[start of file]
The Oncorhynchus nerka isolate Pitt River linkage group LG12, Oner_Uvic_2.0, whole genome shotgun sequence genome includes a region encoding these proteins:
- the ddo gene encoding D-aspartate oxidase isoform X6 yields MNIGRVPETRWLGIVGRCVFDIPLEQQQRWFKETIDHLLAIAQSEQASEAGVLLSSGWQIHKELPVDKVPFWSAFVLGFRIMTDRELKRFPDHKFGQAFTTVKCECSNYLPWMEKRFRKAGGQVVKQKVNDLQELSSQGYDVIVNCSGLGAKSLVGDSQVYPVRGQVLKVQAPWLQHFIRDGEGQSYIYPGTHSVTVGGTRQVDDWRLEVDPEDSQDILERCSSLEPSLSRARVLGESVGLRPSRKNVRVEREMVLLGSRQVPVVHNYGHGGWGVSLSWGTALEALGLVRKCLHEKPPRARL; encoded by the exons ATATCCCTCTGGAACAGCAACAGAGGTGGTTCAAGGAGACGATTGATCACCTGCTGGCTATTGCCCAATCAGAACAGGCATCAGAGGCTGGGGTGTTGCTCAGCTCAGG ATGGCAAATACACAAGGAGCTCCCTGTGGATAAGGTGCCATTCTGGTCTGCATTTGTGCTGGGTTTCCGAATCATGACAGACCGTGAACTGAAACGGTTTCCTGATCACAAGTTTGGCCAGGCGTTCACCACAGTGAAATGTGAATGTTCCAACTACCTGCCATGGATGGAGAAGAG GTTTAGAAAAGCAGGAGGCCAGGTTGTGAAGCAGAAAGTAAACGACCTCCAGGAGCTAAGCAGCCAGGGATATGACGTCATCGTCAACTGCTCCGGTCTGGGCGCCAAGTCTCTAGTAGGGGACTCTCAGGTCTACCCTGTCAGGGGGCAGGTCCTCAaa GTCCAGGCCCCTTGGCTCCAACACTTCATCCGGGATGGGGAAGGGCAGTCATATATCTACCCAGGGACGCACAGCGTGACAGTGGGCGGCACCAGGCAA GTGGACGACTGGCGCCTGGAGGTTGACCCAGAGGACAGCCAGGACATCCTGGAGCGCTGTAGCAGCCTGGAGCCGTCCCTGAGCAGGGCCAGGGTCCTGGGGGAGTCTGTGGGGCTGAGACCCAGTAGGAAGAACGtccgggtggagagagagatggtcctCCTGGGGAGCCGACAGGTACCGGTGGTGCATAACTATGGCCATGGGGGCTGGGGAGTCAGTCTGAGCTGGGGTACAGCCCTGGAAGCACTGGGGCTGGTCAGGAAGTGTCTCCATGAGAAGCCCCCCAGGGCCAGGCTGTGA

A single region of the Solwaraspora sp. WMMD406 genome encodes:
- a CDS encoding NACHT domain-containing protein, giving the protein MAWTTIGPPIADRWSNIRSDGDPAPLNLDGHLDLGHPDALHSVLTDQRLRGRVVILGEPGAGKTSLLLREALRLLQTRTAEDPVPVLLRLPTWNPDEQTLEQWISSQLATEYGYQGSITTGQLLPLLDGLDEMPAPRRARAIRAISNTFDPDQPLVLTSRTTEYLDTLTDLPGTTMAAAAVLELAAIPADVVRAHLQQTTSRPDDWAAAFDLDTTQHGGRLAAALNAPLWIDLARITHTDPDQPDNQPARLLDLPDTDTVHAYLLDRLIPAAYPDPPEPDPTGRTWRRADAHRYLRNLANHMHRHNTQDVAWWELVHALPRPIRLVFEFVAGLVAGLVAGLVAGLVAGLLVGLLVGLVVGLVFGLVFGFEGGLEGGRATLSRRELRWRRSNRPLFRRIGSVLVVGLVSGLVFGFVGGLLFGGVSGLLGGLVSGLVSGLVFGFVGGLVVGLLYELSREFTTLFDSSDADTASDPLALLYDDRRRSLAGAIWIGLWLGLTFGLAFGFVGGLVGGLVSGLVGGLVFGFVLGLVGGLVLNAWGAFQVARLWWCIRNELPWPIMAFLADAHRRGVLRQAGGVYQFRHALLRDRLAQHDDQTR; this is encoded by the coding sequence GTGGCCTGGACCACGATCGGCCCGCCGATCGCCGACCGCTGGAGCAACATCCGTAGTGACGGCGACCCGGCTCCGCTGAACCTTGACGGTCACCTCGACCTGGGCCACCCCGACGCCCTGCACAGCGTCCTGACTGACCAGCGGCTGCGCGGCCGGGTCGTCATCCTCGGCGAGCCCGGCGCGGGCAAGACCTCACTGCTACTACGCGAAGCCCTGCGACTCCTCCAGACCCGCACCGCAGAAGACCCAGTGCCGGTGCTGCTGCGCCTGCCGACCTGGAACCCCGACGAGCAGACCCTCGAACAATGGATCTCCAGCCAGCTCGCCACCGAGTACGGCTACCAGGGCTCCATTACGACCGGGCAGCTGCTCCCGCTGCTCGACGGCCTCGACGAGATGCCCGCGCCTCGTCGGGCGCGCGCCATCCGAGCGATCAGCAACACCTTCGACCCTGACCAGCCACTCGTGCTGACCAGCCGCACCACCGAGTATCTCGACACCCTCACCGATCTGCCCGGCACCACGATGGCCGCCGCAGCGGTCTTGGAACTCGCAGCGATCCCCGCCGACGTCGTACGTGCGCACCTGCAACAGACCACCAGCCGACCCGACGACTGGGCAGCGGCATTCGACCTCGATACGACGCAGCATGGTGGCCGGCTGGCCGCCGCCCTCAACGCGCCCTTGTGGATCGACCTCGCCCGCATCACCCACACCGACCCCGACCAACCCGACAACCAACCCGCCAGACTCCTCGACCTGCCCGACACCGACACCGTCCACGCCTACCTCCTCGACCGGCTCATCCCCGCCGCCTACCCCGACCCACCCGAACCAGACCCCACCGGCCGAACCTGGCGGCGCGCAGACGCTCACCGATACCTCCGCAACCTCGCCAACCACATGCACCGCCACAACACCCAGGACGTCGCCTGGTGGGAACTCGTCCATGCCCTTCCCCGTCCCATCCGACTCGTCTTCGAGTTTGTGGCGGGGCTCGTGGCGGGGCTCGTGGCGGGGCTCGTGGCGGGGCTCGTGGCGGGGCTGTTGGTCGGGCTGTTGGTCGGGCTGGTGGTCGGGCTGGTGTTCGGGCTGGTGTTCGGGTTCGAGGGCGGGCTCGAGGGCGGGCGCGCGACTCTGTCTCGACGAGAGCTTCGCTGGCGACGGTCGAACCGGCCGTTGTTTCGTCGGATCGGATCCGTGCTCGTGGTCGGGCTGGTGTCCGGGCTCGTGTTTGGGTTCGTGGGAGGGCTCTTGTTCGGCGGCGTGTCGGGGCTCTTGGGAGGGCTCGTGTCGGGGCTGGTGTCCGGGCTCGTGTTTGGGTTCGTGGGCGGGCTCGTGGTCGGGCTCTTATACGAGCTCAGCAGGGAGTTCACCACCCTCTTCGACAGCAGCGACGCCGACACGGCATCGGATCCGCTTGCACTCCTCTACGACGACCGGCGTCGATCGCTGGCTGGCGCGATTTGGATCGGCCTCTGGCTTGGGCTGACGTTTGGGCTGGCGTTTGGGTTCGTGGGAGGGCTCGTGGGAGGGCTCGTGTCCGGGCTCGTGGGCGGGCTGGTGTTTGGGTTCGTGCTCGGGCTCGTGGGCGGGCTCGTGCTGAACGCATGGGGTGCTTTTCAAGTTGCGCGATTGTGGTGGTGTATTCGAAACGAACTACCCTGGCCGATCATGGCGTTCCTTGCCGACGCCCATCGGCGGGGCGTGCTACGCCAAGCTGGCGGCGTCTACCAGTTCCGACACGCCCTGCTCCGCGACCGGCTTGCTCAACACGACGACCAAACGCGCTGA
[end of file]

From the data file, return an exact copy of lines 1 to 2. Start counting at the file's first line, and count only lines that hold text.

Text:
The Oncorhynchus nerka isolate Pitt River linkage group LG12, Oner_Uvic_2.0, whole genome shotgun sequence genome includes a region encoding these proteins:
- the ddo gene encoding D-aspartate oxidase isoform X6 yields MNIGRVPETRWLGIVGRCVFDIPLEQQQRWFKETIDHLLAIAQSEQASEAGVLLSSGWQIHKELPVDKVPFWSAFVLGFRIMTDRELKRFPDHKFGQAFTTVKCECSNYLPWMEKRFRKAGGQVVKQKVNDLQELSSQGYDVIVNCSGLGAKSLVGDSQVYPVRGQVLKVQAPWLQHFIRDGEGQSYIYPGTHSVTVGGTRQVDDWRLEVDPEDSQDILERCSSLEPSLSRARVLGESVGLRPSRKNVRVEREMVLLGSRQVPVVHNYGHGGWGVSLSWGTALEALGLVRKCLHEKPPRARL; encoded by the exons ATATCCCTCTGGAACAGCAACAGAGGTGGTTCAAGGAGACGATTGATCACCTGCTGGCTATTGCCCAATCAGAACAGGCATCAGAGGCTGGGGTGTTGCTCAGCTCAGG ATGGCAAATACACAAGGAGCTCCCTGTGGATAAGGTGCCATTCTGGTCTGCATTTGTGCTGGGTTTCCGAATCATGACAGACCGTGAACTGAAACGGTTTCCTGATCACAAGTTTGGCCAGGCGTTCACCACAGTGAAATGTGAATGTTCCAACTACCTGCCATGGATGGAGAAGAG GTTTAGAAAAGCAGGAGGCCAGGTTGTGAAGCAGAAAGTAAACGACCTCCAGGAGCTAAGCAGCCAGGGATATGACGTCATCGTCAACTGCTCCGGTCTGGGCGCCAAGTCTCTAGTAGGGGACTCTCAGGTCTACCCTGTCAGGGGGCAGGTCCTCAaa GTCCAGGCCCCTTGGCTCCAACACTTCATCCGGGATGGGGAAGGGCAGTCATATATCTACCCAGGGACGCACAGCGTGACAGTGGGCGGCACCAGGCAA GTGGACGACTGGCGCCTGGAGGTTGACCCAGAGGACAGCCAGGACATCCTGGAGCGCTGTAGCAGCCTGGAGCCGTCCCTGAGCAGGGCCAGGGTCCTGGGGGAGTCTGTGGGGCTGAGACCCAGTAGGAAGAACGtccgggtggagagagagatggtcctCCTGGGGAGCCGACAGGTACCGGTGGTGCATAACTATGGCCATGGGGGCTGGGGAGTCAGTCTGAGCTGGGGTACAGCCCTGGAAGCACTGGGGCTGGTCAGGAAGTGTCTCCATGAGAAGCCCCCCAGGGCCAGGCTGTGA